Relevant costing is a key part of the PM syllabus. It is a topic that students tend to struggle with initially, Jo Tuffill is here to help you avoid that fate.
Last year was the year I celebrated a major milestone birthday, and I had booked a trip of a lifetime to an amazing country. It was supposed to be my ‘passage to India’! Sadly, cancelled events and trips were a common feature of 2020. So being a true management accounting geek I decided to concentrate on the financial positives instead.
In ‘relevant costing terms’ you only focus on what is Future, Incremental and Cash (FIC). So the cancelled trip to India is a great example to demonstrate this concept. All flights, hotel deposits and agents’ commission are past and sunk, and therefore not relevant. So what is relevant are the avoidable costs from not going, such as the incremental cost of restaurant meals, trips and accommodation, plus of course the opportunity benefits of my extra hours working instead. The numbers don’t lie. Just a small point though – it wasn’t my decision!
Now you have the concept, let’s turn to how it is examined in the ACCA Performance Management exam. Exam questions tend to focus on whether to go ahead with manufacturing a new product or providing a new service or setting a minimum price for a special contract. Let’s look at a special contract question.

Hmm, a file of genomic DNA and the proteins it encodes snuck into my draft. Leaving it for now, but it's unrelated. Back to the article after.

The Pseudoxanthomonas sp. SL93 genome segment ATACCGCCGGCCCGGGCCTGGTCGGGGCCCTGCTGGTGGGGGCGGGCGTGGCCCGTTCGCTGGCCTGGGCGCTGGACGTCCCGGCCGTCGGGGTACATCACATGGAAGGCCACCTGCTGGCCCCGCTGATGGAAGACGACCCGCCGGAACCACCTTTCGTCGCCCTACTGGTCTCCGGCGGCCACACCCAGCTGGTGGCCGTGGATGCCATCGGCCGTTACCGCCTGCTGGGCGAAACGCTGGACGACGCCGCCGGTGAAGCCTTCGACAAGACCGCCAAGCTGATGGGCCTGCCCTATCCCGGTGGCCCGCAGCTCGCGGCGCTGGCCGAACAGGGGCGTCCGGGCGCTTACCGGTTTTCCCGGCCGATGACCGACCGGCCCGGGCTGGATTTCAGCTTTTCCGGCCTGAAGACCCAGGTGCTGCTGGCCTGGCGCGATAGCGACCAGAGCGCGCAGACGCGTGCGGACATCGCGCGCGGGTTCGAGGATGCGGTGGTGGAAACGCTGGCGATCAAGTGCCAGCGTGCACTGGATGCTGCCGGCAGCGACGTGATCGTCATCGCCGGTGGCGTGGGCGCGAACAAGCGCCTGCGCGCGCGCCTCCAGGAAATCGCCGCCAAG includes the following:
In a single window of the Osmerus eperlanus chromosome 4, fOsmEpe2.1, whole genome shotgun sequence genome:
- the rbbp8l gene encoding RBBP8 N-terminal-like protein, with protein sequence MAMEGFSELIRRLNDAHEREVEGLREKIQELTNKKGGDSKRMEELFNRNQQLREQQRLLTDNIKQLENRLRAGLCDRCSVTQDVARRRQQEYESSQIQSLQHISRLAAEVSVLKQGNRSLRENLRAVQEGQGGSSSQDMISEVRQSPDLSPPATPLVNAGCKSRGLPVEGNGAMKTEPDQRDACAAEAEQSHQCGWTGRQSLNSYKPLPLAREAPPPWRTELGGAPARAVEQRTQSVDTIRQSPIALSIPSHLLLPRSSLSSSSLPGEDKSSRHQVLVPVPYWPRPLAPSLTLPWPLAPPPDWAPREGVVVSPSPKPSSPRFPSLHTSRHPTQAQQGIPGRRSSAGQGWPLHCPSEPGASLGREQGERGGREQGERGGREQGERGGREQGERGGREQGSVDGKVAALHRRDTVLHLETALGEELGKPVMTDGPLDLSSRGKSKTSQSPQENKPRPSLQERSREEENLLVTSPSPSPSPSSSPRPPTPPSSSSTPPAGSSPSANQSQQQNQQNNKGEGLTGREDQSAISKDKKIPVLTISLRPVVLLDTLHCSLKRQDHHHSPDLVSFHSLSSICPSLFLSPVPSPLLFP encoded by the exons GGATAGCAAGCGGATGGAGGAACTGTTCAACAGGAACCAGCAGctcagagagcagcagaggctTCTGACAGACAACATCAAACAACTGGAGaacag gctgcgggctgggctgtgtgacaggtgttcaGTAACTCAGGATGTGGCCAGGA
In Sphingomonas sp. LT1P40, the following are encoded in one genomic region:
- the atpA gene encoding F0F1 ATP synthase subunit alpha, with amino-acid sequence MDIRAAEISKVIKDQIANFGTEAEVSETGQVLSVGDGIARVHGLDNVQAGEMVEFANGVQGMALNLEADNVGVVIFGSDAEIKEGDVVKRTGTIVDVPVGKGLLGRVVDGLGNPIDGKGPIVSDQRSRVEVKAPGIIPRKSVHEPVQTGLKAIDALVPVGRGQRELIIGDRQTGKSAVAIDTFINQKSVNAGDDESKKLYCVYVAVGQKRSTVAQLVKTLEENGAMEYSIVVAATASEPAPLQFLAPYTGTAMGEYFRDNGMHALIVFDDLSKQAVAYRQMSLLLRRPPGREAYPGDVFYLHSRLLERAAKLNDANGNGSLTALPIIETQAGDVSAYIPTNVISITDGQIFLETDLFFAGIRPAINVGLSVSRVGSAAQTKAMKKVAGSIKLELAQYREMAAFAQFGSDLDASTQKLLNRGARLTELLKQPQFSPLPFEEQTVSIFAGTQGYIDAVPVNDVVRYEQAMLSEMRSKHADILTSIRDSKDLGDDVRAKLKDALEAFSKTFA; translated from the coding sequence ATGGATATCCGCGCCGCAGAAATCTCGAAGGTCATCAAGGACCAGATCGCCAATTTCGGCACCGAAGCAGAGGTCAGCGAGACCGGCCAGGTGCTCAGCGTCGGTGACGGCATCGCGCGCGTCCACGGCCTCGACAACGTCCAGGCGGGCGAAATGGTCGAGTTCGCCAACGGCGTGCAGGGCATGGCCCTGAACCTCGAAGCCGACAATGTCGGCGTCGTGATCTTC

Spice up your life
Spice Tours, a travel company that specialises in group trips to India, has been asked by a corporate client to price up a special contract.
The contract is to organise a ‘Passage to India’ for the winners of the employees of the year award. The highlight will be a sunrise visit to the
Taj Mahal. Spice Tours regularly runs trips to different regions of India, but mainly operates trips to the Rajasthan region out of an office in New Delhi. In the table I have listed the potential costs and how they should be considered in pricing up the group trip to come up with a minimum contract price.
Remember – the key is to cost up what is Future, Incremental and Cash (FIC).
In summary, the principle is that a cost will be relevant if there is a change in cash flow that is caused by the decision. Here we have found a minimum contract price. Now Spice Tours will add a profit mark-up to the price and submit the quote to the corporate client.
Note that exam questions will require you to state all assumptions and reasons in justifying the relevant cost and will also ask about nonfinancial factors which are difficult to quantify.
For instance Spice Tours might be willing to offer this at a minimum price to get the ‘free promotional value’ of running a trip for prize winners who will inevitably publish their adventures on social media.
Above all, it is very important to relate answers to the scenario in the question as marks are awarded for application and implication.
Congratulations, you are now ready to pass that ‘relevant costing’ question!
• Jo Tuffill is the ACCA PM Tutor with FME Learn Online